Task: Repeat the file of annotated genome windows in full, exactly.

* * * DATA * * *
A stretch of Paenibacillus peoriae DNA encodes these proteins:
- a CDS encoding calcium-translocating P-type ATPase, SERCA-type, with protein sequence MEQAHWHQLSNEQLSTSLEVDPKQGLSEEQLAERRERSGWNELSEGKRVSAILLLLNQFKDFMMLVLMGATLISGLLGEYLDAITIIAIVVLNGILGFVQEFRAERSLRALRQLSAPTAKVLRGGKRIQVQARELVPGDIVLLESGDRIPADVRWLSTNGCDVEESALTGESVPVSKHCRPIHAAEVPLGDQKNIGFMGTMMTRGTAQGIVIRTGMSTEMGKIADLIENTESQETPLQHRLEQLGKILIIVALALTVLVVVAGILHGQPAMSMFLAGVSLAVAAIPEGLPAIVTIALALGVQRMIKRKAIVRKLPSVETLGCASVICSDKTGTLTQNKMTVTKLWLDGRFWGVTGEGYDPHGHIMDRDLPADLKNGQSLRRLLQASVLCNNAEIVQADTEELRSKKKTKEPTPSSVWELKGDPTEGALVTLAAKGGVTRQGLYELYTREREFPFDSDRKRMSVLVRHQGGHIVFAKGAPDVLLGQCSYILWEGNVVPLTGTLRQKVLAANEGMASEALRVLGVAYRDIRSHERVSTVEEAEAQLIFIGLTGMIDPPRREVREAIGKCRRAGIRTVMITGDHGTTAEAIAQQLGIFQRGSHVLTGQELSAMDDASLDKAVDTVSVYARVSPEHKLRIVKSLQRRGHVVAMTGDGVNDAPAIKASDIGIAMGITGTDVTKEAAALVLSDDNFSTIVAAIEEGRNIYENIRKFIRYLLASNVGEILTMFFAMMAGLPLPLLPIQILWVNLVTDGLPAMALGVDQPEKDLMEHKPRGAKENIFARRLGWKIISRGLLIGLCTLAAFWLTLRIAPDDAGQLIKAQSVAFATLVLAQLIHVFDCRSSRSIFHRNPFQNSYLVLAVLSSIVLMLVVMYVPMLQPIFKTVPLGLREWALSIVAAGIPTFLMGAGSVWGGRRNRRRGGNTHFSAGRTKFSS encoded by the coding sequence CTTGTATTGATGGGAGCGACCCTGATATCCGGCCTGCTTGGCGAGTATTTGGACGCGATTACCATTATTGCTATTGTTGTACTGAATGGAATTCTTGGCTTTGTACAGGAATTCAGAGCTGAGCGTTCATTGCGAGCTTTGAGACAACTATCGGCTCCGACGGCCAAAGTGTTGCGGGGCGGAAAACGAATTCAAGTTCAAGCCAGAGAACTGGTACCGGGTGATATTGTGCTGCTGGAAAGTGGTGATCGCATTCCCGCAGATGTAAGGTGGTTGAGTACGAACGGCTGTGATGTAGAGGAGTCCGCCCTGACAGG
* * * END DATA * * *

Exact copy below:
A stretch of Paenibacillus peoriae DNA encodes these proteins:
- a CDS encoding calcium-translocating P-type ATPase, SERCA-type, with protein sequence MEQAHWHQLSNEQLSTSLEVDPKQGLSEEQLAERRERSGWNELSEGKRVSAILLLLNQFKDFMMLVLMGATLISGLLGEYLDAITIIAIVVLNGILGFVQEFRAERSLRALRQLSAPTAKVLRGGKRIQVQARELVPGDIVLLESGDRIPADVRWLSTNGCDVEESALTGESVPVSKHCRPIHAAEVPLGDQKNIGFMGTMMTRGTAQGIVIRTGMSTEMGKIADLIENTESQETPLQHRLEQLGKILIIVALALTVLVVVAGILHGQPAMSMFLAGVSLAVAAIPEGLPAIVTIALALGVQRMIKRKAIVRKLPSVETLGCASVICSDKTGTLTQNKMTVTKLWLDGRFWGVTGEGYDPHGHIMDRDLPADLKNGQSLRRLLQASVLCNNAEIVQADTEELRSKKKTKEPTPSSVWELKGDPTEGALVTLAAKGGVTRQGLYELYTREREFPFDSDRKRMSVLVRHQGGHIVFAKGAPDVLLGQCSYILWEGNVVPLTGTLRQKVLAANEGMASEALRVLGVAYRDIRSHERVSTVEEAEAQLIFIGLTGMIDPPRREVREAIGKCRRAGIRTVMITGDHGTTAEAIAQQLGIFQRGSHVLTGQELSAMDDASLDKAVDTVSVYARVSPEHKLRIVKSLQRRGHVVAMTGDGVNDAPAIKASDIGIAMGITGTDVTKEAAALVLSDDNFSTIVAAIEEGRNIYENIRKFIRYLLASNVGEILTMFFAMMAGLPLPLLPIQILWVNLVTDGLPAMALGVDQPEKDLMEHKPRGAKENIFARRLGWKIISRGLLIGLCTLAAFWLTLRIAPDDAGQLIKAQSVAFATLVLAQLIHVFDCRSSRSIFHRNPFQNSYLVLAVLSSIVLMLVVMYVPMLQPIFKTVPLGLREWALSIVAAGIPTFLMGAGSVWGGRRNRRRGGNTHFSAGRTKFSS encoded by the coding sequence CTTGTATTGATGGGAGCGACCCTGATATCCGGCCTGCTTGGCGAGTATTTGGACGCGATTACCATTATTGCTATTGTTGTACTGAATGGAATTCTTGGCTTTGTACAGGAATTCAGAGCTGAGCGTTCATTGCGAGCTTTGAGACAACTATCGGCTCCGACGGCCAAAGTGTTGCGGGGCGGAAAACGAATTCAAGTTCAAGCCAGAGAACTGGTACCGGGTGATATTGTGCTGCTGGAAAGTGGTGATCGCATTCCCGCAGATGTAAGGTGGTTGAGTACGAACGGCTGTGATGTAGAGGAGTCCGCCCTGACAGG